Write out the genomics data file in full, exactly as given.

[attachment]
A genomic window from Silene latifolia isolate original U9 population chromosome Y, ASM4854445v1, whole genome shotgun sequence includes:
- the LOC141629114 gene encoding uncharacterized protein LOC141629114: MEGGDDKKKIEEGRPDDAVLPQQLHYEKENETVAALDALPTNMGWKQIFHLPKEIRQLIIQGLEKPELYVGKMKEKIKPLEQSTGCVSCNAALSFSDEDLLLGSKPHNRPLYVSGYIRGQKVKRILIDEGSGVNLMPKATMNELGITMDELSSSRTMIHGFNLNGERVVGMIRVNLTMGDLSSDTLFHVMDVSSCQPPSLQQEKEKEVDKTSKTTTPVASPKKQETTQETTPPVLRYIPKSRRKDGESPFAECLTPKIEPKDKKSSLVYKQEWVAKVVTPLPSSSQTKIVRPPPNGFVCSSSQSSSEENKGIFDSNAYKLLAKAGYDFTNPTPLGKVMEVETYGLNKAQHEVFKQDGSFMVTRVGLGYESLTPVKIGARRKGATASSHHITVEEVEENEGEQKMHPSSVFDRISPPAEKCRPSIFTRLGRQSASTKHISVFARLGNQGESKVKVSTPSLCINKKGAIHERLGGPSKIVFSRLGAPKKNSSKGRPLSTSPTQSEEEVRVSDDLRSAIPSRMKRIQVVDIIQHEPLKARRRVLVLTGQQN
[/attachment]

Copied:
A genomic window from Silene latifolia isolate original U9 population chromosome Y, ASM4854445v1, whole genome shotgun sequence includes:
- the LOC141629114 gene encoding uncharacterized protein LOC141629114: MEGGDDKKKIEEGRPDDAVLPQQLHYEKENETVAALDALPTNMGWKQIFHLPKEIRQLIIQGLEKPELYVGKMKEKIKPLEQSTGCVSCNAALSFSDEDLLLGSKPHNRPLYVSGYIRGQKVKRILIDEGSGVNLMPKATMNELGITMDELSSSRTMIHGFNLNGERVVGMIRVNLTMGDLSSDTLFHVMDVSSCQPPSLQQEKEKEVDKTSKTTTPVASPKKQETTQETTPPVLRYIPKSRRKDGESPFAECLTPKIEPKDKKSSLVYKQEWVAKVVTPLPSSSQTKIVRPPPNGFVCSSSQSSSEENKGIFDSNAYKLLAKAGYDFTNPTPLGKVMEVETYGLNKAQHEVFKQDGSFMVTRVGLGYESLTPVKIGARRKGATASSHHITVEEVEENEGEQKMHPSSVFDRISPPAEKCRPSIFTRLGRQSASTKHISVFARLGNQGESKVKVSTPSLCINKKGAIHERLGGPSKIVFSRLGAPKKNSSKGRPLSTSPTQSEEEVRVSDDLRSAIPSRMKRIQVVDIIQHEPLKARRRVLVLTGQQN